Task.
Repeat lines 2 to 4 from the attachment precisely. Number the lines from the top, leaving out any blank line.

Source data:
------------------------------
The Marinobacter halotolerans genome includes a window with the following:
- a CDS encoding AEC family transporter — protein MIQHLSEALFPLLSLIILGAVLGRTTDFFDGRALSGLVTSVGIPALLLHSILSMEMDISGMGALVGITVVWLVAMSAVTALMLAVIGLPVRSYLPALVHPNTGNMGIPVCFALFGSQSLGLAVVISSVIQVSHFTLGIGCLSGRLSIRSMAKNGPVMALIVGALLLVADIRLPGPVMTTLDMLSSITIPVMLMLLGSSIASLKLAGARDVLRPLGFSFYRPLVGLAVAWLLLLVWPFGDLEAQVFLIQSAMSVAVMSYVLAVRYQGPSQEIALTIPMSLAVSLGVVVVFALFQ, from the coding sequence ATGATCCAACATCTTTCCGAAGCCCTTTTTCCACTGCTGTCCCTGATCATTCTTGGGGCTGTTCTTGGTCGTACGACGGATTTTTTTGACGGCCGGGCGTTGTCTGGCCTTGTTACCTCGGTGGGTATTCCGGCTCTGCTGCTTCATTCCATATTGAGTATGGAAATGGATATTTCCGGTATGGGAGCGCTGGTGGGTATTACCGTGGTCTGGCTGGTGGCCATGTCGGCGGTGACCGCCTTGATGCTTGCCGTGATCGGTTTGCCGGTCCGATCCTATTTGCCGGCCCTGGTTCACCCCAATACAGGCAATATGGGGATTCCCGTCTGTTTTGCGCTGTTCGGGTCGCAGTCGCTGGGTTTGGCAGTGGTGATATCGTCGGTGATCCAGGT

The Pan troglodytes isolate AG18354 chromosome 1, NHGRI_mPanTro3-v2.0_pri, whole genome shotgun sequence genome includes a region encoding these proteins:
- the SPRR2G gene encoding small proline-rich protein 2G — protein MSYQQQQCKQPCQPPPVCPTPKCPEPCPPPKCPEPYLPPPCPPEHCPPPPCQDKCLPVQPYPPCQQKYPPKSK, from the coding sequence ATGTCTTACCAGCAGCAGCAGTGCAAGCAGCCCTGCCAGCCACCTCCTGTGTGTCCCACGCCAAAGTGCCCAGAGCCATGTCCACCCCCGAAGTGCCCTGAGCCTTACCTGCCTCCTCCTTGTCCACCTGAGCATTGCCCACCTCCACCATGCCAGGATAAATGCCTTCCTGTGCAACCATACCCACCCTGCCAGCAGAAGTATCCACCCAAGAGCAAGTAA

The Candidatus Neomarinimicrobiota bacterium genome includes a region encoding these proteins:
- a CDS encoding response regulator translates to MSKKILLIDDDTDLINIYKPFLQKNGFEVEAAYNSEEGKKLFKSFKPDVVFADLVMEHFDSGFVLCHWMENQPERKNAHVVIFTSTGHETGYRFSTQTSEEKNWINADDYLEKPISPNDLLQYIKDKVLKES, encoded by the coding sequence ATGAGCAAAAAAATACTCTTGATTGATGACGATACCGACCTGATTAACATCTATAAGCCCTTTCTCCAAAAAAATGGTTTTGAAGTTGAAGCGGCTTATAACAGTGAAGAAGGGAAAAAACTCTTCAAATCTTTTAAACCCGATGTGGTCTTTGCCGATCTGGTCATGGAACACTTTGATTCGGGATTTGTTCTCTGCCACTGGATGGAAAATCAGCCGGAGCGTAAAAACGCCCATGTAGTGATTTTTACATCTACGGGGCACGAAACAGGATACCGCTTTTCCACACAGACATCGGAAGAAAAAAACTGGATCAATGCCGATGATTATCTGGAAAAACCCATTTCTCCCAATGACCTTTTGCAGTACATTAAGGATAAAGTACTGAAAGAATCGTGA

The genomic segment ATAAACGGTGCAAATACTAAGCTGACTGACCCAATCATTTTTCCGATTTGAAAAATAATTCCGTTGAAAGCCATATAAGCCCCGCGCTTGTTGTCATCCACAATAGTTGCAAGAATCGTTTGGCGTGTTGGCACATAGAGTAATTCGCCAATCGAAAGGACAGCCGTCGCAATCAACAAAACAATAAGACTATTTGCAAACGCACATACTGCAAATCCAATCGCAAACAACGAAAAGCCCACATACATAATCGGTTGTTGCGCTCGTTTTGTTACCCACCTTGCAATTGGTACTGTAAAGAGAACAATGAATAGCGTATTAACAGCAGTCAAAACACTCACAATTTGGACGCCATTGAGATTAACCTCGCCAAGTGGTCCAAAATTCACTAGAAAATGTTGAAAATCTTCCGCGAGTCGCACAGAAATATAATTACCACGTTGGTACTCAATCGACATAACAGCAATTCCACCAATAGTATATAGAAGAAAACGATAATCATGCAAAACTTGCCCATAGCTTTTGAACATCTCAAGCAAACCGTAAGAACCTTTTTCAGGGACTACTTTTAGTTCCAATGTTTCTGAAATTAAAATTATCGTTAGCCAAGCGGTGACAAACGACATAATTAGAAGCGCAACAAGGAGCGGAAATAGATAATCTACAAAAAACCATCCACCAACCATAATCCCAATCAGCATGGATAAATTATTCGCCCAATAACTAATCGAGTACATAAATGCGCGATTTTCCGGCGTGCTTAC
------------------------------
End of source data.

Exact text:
- a CDS encoding AEC family transporter — protein MIQHLSEALFPLLSLIILGAVLGRTTDFFDGRALSGLVTSVGIPALLLHSILSMEMDISGMGALVGITVVWLVAMSAVTALMLAVIGLPVRSYLPALVHPNTGNMGIPVCFALFGSQSLGLAVVISSVIQVSHFTLGIGCLSGRLSIRSMAKNGPVMALIVGALLLVADIRLPGPVMTTLDMLSSITIPVMLMLLGSSIASLKLAGARDVLRPLGFSFYRPLVGLAVAWLLLLVWPFGDLEAQVFLIQSAMSVAVMSYVLAVRYQGPSQEIALTIPMSLAVSLGVVVVFALFQ, from the coding sequence ATGATCCAACATCTTTCCGAAGCCCTTTTTCCACTGCTGTCCCTGATCATTCTTGGGGCTGTTCTTGGTCGTACGACGGATTTTTTTGACGGCCGGGCGTTGTCTGGCCTTGTTACCTCGGTGGGTATTCCGGCTCTGCTGCTTCATTCCATATTGAGTATGGAAATGGATATTTCCGGTATGGGAGCGCTGGTGGGTATTACCGTGGTCTGGCTGGTGGCCATGTCGGCGGTGACCGCCTTGATGCTTGCCGTGATCGGTTTGCCGGTCCGATCCTATTTGCCGGCCCTGGTTCACCCCAATACAGGCAATATGGGGATTCCCGTCTGTTTTGCGCTGTTCGGGTCGCAGTCGCTGGGTTTGGCAGTGGTGATATCGTCGGTGATCCAGGT

The Pan troglodytes isolate AG18354 chromosome 1, NHGRI_mPanTro3-v2.0_pri, whole genome shotgun sequence genome includes a region encoding these proteins:
- the SPRR2G gene encoding small proline-rich protein 2G — protein MSYQQQQCKQPCQPPPVCPTPKCPEPCPPPKCPEPYLPPPCPPEHCPPPPCQDKCLPVQPYPPCQQKYPPKSK, from the coding sequence ATGTCTTACCAGCAGCAGCAGTGCAAGCAGCCCTGCCAGCCACCTCCTGTGTGTCCCACGCCAAAGTGCCCAGAGCCATGTCCACCCCCGAAGTGCCCTGAGCCTTACCTGCCTCCTCCTTGTCCACCTGAGCATTGCCCACCTCCACCATGCCAGGATAAATGCCTTCCTGTGCAACCATACCCACCCTGCCAGCAGAAGTATCCACCCAAGAGCAAGTAA